UK companies will be unable to fill almost one-third of IT vacancies for at least the next five years, claim analysts who believe the scale of the skills shortage could have been underestimated.
Analysts from Gartner Group warned this week, at the company's Predicts 98 conference in Paris, that the skills shortage was still a crisis issue for IT users and that, far from the situation improving, problems were worsening.
"For every 10 vacancies only seven will be filled up to 2003. It varies regionally across Europe between 8.5 and 7 but the UK is already in that [worst] situation," said Peter Sondergaard, European director of research at Gartner.
He also cautioned that corporates should not expect the problem to be solved on 1 January 2000 as delayed projects replace the diminishing amount of Year 2000 conversion work. Pressure on overall IT budgets could also lead to cuts in funds allocated to training, causing further shortages in key skill areas, he believes.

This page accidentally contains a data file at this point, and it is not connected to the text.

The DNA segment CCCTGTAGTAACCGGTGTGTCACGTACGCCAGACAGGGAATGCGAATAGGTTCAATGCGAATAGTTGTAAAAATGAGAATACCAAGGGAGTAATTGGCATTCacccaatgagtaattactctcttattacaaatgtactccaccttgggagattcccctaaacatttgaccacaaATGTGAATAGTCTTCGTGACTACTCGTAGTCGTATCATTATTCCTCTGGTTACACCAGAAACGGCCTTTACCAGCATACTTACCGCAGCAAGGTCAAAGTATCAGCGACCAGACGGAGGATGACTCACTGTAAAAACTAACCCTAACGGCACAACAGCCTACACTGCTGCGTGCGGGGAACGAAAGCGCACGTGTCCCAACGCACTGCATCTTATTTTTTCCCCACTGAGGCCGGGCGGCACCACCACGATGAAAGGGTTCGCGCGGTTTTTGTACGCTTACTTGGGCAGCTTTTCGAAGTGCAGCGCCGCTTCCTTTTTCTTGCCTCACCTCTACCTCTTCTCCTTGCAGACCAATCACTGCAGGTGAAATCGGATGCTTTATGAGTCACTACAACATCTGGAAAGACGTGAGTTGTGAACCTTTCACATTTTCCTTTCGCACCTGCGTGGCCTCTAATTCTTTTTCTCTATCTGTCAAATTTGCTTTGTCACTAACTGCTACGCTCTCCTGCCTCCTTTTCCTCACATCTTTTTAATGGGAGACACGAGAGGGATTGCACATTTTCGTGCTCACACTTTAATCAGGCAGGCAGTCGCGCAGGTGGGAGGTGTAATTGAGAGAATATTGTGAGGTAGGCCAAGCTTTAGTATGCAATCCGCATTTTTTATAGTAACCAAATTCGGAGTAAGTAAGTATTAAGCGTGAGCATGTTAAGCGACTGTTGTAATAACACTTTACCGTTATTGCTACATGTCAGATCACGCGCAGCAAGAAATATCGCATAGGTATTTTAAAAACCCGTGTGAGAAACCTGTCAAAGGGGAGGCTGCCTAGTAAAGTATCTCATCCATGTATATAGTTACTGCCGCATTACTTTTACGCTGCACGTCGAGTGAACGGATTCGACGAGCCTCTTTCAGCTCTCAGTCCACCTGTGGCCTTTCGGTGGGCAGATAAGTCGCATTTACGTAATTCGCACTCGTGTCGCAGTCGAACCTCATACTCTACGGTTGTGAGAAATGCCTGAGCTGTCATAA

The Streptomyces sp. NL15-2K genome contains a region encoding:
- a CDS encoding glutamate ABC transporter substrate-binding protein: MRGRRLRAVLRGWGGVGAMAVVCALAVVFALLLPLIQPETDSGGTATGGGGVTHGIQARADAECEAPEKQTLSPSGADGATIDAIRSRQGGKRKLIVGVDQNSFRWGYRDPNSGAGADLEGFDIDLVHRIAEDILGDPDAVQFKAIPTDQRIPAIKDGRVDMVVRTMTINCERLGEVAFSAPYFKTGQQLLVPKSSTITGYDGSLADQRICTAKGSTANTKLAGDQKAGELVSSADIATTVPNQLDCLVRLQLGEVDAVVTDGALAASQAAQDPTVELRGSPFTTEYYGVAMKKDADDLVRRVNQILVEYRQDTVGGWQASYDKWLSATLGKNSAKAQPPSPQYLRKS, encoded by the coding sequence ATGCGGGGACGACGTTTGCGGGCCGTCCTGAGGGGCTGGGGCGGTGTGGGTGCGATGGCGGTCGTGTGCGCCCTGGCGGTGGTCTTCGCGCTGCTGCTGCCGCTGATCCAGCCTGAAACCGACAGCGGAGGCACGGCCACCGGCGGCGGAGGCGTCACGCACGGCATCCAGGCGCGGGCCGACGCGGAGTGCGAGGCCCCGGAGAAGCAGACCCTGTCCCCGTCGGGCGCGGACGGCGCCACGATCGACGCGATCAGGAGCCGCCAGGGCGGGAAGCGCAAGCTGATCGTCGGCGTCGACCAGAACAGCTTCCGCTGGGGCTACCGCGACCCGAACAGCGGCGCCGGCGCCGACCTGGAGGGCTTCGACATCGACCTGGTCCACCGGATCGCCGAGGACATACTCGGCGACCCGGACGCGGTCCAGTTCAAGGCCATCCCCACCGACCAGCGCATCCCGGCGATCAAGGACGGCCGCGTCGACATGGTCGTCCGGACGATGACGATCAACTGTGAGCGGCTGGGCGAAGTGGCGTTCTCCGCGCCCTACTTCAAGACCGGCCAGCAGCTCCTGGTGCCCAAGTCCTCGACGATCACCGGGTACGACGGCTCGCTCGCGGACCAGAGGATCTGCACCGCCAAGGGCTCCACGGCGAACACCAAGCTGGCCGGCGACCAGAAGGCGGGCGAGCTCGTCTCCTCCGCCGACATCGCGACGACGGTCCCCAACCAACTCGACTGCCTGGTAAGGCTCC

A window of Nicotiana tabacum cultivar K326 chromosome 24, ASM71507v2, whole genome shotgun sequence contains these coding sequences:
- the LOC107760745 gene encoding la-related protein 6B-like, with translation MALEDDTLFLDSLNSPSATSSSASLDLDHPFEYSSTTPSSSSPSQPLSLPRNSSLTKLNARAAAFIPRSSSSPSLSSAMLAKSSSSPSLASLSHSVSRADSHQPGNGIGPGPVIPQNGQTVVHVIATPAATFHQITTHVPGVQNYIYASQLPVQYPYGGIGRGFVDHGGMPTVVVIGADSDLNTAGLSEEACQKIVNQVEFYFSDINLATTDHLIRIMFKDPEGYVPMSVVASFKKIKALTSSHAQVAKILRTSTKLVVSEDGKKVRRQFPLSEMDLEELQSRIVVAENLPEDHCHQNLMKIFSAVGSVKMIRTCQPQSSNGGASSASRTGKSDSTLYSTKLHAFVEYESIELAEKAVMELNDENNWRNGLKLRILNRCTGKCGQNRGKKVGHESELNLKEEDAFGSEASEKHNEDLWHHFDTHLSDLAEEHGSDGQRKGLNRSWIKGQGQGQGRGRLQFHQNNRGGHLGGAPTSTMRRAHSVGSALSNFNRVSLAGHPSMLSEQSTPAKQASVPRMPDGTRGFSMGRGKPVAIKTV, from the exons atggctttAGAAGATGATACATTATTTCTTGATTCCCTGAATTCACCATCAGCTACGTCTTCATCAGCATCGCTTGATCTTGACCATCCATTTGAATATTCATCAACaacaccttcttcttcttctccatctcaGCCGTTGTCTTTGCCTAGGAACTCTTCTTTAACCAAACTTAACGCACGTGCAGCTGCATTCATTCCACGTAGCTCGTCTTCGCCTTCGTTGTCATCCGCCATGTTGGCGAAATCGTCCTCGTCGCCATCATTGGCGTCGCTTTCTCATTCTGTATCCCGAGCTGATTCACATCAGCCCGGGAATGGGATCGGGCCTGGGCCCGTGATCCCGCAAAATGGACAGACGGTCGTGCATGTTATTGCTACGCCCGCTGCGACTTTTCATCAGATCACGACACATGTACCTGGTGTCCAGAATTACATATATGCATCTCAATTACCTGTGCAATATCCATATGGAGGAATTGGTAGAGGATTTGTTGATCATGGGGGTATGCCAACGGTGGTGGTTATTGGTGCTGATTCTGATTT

"The good news is that for the next five years we in the IT industry will all have jobs. The masochists can have two jobs. The bad news is that no-one will be allowed to retire," quipped Sondergaard.
Low availability of skilled professionals, combined with new projects, Year 2000, and Emu work, will all squeeze IT budgets. The first consequence will be that 30 per cent of projects with a low return on investment could be delayed by up to three years.
It will also contribute to accelerated growth in outsourcing as IT directors look to shift a higher proportion of IT functionality to third parties to cut costs, particularly in areas such as network management and the data centre.
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